Statue of Constantine the Great, York
The Statue of Constantine the Great is a bronze statue depicting the Roman Emperor Constantine I seated on a throne, commissioned by York Civic Trust and designed by the sculptor Philip Jackson. It was unveiled in 1998 and is situated outside York Minster, to commemorate the accession of Constantine as Roman Emperor in AD306 on this site.
|Statue of Constantine the Great|
|Location||Outside of York Minster, York, UK|
The statue depicts a seated Constantine wearing military dress. His right arm is outstretched behind him and his left holds the pommel of a sword, the tip of which is shown to be broken. A legend inscribed on the base reads "Constantine by this sign conquer". This phrase is a translation of the latin in hoc signo vinces; a reference to a passage from the historian Eusebius of Caesaria who recounts alleged that Constantine was marching with his army and looked up to the sun and saw a cross of light above it, and with it the Greek words "(ἐν) τούτῳ νίκα" ("In this, conquer").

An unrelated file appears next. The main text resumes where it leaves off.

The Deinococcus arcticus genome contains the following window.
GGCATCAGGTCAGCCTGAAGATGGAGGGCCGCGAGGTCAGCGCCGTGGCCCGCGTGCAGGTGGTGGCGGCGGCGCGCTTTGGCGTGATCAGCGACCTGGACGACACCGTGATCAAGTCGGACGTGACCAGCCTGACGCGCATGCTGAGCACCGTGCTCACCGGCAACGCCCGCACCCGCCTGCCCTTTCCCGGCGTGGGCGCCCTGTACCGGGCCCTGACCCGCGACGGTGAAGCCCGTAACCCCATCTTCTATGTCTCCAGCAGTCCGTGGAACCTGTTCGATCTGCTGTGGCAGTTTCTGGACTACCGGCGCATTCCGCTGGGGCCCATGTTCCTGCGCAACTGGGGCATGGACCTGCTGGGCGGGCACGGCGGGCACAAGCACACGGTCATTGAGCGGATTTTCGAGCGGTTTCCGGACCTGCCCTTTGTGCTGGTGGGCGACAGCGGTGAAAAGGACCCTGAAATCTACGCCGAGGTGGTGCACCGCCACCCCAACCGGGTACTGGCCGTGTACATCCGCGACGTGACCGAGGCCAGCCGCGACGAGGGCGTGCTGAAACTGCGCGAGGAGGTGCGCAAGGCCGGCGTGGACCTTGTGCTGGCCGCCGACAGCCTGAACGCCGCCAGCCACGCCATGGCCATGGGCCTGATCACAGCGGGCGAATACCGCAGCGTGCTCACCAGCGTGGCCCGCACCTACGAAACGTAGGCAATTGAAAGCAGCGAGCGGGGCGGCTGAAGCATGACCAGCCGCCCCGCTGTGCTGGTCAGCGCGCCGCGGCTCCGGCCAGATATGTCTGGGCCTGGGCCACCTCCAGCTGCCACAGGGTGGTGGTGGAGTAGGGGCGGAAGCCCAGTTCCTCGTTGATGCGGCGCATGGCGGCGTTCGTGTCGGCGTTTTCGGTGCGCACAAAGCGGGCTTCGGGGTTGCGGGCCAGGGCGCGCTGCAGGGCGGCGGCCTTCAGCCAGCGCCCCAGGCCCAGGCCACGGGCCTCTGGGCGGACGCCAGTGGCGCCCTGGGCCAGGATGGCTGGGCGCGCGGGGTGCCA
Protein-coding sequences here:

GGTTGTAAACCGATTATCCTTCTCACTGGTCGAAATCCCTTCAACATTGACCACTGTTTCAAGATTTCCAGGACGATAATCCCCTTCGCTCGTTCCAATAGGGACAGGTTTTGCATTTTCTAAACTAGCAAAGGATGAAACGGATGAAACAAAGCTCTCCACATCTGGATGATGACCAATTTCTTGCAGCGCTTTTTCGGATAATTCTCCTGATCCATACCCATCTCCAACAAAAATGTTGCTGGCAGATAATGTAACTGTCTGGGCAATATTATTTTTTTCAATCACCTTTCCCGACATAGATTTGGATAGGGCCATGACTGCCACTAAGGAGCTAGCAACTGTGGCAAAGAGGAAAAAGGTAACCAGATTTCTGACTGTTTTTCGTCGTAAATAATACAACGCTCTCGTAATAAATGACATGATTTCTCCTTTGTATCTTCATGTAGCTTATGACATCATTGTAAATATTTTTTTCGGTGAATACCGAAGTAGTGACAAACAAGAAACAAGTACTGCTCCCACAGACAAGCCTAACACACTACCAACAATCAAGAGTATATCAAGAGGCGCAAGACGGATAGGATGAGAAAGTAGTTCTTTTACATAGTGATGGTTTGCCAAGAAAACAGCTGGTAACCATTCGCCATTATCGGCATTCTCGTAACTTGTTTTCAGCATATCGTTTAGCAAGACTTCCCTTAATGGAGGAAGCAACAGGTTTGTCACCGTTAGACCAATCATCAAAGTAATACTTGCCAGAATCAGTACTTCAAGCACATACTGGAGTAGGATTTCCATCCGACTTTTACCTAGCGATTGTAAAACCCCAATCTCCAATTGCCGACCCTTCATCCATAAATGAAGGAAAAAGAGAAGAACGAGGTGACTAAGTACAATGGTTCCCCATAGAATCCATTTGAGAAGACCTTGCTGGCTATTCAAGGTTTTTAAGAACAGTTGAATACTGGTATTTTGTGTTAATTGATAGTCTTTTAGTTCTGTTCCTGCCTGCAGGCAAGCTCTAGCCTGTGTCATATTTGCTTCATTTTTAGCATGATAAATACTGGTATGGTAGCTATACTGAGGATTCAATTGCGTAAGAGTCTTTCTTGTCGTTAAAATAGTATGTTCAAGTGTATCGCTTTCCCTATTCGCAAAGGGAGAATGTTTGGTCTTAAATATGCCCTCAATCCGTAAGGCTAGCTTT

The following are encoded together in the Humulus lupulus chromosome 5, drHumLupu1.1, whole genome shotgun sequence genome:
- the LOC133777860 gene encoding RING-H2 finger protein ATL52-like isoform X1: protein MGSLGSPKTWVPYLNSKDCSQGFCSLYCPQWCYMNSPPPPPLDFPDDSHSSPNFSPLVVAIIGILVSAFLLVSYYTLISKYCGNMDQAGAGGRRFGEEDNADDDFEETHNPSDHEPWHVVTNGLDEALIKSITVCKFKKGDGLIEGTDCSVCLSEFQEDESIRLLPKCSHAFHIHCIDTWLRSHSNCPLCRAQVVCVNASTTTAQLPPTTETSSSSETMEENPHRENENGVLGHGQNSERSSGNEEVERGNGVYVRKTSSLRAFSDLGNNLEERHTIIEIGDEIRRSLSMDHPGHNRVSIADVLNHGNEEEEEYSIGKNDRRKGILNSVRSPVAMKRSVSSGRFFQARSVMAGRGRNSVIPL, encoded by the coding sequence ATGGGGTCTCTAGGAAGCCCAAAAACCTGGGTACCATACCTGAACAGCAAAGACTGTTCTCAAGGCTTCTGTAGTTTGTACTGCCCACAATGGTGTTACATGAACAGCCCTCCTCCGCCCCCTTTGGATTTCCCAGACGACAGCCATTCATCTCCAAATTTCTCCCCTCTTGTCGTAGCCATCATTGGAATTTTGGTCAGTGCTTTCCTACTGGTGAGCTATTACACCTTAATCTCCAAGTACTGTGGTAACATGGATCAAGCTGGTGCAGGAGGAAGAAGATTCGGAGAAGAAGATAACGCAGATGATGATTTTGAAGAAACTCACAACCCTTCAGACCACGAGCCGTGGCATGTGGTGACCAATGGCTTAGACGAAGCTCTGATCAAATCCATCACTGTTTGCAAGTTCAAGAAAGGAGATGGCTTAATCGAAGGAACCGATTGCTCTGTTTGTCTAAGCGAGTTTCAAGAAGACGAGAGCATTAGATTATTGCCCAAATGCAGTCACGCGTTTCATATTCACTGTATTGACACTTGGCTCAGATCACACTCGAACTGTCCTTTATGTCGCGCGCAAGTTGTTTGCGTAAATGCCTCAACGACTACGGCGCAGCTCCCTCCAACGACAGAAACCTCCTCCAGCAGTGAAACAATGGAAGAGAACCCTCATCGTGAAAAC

Theft of swordEdit
The statue's sword was stolen in September 2016. A homeless man, John Flanagan, was prosecuted for the damage - the sword had been kicked from the statue and then brandished by Flanagan before he deposited it in a drain. The restoration of the statue by York Civic Trust was undertaken in November 2016 and cost £783.
- "Constantine gets his sword back – at a cost of £1,000". York Mix. Retrieved 11 October 2018.
- Eusebius. "1.28". Vita Constantini (PDF). www.documentacatholicaomnia.eu. p. 944.
- Haaren, John H.; Poland, A. B. (2006) . Famous Men of Rome. Yesterday's Classics. p. 229. ISBN 978-159915-046-8.
- "Sword stolen from York Minster Constantine statue". BBC News. 30 September 2016. Retrieved 11 October 2018.
- Laycock, M (2 December 2016). "Man left with bill for taking statue's sword". York Press. Retrieved 11 October 2018.